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Smoothing out the infrastructure lumps at Major Projects Victoria

Tim Bamford sees the role of the agency he has headed since 2012 as smoothing out the bulges in the state government’s construction pipeline.

“It’s lumpy,” the executive director told The Mandarin of Major Projects Victoria. “Large, unique, one-off projects that come along every once in a while are pretty hard to just gear up for and gear down for. If you can identify those around within government and then put the expertise in a single place to deliver those, you get a chance to even that out.”

To make sure the State Library or the Shrine of Remembrance don’t have to look around for their own staff to manage the occasional major project, MPV provides that skill base.

But it is operating in an increasingly crowded space. While Major Projects Victoria has been around since 1987, the Victorian government is introducing two new agencies with similar names: Projects Victoria and Infrastructure Victoria. The legislation to create Infrastructure Victoria passed recently, though Projects Victoria “is still in development and further details will be released once it has been finalised”, a government spokesperson said in a statement to The Mandarin.

Some have questioned what the boundaries will be between the three organisations. Public Transport Minister Jacinta Allan explained the relationship thus:

“The difference there is Major Projects is the delivery arm. Projects Victoria is about looking at project delivery across the public service.”

Infrastructure Victoria will focus on strategic planning and advice. The idea is that Infrastructure Victoria will come up with ideas, MPV will deliver them, and Projects Victoria will oversee them.

There are even calls to get rid of it. Victoria’s former auditor-general John Doyle questioned the continued existence of the agency in a report last month. MPV is in charge of a diminishing number of projects and has not made sufficient progress on addressing weaknesses in its governance, Doyle stated, adding that “there are significant questions about the value it provides to Victoria”.

It is safe for now — although the opposition indicated it could support scrapping MPV, the government backs its continued existence.

“We see our role as representing the project and trying to make sure the project has some disciplines …”

MPV operates on a cost recovery model, meaning it spends the money of the client department rather than its own — though the client is sometimes its parent, the Department of Economic Development, Jobs, Transport and Resources. “That gives us a separateness in a way, because we’re managing a different set of responsibilities,” he explained.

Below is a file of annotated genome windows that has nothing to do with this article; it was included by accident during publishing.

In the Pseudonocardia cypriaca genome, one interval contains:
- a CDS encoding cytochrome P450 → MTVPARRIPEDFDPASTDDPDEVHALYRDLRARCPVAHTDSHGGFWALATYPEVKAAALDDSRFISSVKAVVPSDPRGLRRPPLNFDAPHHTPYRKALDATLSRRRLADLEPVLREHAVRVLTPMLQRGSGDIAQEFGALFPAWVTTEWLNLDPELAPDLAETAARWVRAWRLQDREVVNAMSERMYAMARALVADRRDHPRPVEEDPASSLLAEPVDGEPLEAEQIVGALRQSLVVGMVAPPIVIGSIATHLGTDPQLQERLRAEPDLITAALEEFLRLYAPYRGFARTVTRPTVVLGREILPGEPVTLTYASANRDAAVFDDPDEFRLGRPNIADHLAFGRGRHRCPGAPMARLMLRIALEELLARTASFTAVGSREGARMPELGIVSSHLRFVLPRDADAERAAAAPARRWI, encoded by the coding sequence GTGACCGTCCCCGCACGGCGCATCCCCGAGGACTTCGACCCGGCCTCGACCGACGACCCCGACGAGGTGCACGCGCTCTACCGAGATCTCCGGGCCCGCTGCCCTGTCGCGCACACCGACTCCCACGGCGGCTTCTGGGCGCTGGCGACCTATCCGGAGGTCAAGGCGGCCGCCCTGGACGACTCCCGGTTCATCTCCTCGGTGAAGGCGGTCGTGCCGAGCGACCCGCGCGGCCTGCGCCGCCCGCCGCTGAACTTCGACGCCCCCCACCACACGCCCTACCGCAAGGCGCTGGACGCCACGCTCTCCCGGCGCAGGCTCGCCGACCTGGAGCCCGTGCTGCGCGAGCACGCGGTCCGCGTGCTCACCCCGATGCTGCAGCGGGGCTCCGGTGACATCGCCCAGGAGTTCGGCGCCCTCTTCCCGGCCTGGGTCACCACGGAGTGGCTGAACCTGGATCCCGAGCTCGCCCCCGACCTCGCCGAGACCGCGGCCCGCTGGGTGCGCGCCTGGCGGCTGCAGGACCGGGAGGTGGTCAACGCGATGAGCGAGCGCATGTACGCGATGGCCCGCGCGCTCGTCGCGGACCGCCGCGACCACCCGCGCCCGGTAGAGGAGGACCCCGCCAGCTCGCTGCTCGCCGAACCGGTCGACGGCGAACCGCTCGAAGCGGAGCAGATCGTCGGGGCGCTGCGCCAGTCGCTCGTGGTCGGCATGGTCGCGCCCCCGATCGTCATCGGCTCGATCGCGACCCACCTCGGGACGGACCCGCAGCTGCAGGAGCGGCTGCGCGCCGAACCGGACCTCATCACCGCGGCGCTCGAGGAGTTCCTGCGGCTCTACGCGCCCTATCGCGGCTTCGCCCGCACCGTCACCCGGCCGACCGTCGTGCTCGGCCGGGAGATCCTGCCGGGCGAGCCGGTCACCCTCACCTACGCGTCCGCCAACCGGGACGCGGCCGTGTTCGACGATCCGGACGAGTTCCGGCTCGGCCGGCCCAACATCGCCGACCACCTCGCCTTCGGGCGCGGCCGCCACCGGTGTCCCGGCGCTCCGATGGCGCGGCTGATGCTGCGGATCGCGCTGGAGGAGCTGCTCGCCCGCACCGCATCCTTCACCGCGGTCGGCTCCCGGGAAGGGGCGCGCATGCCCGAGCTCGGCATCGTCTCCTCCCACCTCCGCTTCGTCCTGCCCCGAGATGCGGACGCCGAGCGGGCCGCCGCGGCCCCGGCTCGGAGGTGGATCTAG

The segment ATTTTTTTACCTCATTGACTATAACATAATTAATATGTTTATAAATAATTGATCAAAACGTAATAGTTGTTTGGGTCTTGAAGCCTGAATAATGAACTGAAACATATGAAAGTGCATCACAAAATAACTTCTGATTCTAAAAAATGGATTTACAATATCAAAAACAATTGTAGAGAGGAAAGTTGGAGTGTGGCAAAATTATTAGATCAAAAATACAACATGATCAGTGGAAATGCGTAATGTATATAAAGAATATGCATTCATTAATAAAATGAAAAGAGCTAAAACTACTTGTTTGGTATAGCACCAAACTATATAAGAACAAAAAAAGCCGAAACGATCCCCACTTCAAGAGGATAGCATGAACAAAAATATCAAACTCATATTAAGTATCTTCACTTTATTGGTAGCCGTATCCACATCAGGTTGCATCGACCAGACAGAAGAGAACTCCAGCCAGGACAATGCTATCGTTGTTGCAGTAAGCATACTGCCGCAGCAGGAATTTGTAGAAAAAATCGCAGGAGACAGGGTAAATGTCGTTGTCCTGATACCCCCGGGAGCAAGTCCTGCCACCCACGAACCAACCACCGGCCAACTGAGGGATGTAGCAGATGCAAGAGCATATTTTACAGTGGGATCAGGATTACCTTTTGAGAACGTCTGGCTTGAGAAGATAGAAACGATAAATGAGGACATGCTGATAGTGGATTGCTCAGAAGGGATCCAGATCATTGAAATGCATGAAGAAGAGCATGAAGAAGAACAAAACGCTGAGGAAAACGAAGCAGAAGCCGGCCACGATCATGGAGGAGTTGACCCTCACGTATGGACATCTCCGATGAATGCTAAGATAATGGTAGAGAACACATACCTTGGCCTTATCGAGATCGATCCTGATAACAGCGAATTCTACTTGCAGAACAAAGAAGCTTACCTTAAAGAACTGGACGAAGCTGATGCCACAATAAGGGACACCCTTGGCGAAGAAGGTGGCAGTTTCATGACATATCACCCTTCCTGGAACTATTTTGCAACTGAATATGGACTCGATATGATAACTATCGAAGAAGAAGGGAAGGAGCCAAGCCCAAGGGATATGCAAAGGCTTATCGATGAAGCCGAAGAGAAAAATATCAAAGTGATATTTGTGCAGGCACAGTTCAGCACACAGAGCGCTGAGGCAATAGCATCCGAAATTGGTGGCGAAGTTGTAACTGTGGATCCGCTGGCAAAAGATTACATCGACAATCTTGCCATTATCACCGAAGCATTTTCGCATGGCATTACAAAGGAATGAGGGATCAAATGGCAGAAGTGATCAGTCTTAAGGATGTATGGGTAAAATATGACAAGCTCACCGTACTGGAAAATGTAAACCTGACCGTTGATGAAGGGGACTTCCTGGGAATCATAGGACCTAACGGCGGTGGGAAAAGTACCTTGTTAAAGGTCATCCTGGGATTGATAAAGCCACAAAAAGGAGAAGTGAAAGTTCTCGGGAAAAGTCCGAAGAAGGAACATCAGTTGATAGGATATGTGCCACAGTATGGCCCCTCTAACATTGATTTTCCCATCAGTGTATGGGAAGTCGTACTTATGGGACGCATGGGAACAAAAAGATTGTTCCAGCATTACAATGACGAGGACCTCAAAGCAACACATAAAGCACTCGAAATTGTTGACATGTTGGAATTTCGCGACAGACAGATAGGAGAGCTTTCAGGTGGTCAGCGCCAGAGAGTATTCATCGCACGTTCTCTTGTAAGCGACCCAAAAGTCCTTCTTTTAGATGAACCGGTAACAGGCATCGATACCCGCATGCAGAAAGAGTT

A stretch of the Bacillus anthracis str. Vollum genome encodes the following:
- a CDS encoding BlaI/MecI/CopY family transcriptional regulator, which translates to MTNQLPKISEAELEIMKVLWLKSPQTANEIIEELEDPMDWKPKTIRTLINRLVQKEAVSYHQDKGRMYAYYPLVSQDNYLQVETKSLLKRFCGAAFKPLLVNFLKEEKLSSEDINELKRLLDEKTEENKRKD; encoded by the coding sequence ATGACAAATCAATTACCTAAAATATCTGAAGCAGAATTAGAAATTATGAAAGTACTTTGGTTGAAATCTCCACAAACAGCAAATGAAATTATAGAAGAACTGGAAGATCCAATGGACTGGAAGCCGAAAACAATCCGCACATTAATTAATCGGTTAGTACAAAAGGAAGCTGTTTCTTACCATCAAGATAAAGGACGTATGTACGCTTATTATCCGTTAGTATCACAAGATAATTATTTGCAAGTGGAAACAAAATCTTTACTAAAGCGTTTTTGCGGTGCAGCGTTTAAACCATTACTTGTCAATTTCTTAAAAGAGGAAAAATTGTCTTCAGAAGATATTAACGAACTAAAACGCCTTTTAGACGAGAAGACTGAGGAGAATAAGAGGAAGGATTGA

This separateness “enables a discipline to be imposed back along the lines of fixing a budget, fixing a set of objectives, getting to a point where everything’s agreed”, says Bamford.

“We’ve seen projects where that sort of discipline doesn’t really exist,” he said. “If you’ve got the client also doing the delivery, there’s perhaps more of a tendency to endlessly refine the objectives and to lose sight a little bit of the consequences for that project.

“We see our role as representing the project and trying to make sure the project has some disciplines around time and decision-making and options and time cost and quality.”

Game, set and match

MPV’s role in charge of a range of complex and varied projects means it’s important to make sure the contracting and management styles are designed to suit each project.

“If you’re doing one-off projects, then there’s a limit to how much you can just have a standard, off-the-shelf template,” he said.

One example he gives is stage one of the redevelopment of Melbourne Park. “There was a lot of complexity around that,” he explained. “There was the notion that we wanted to have world-class standard tennis courts built over a carpark on a suspended slab.

“You and I might think that a concrete slab on top of a car park is just a solid thing, but in fact it’s got beams and bits of support and different resonances in different places, and at that level people are going to notice.”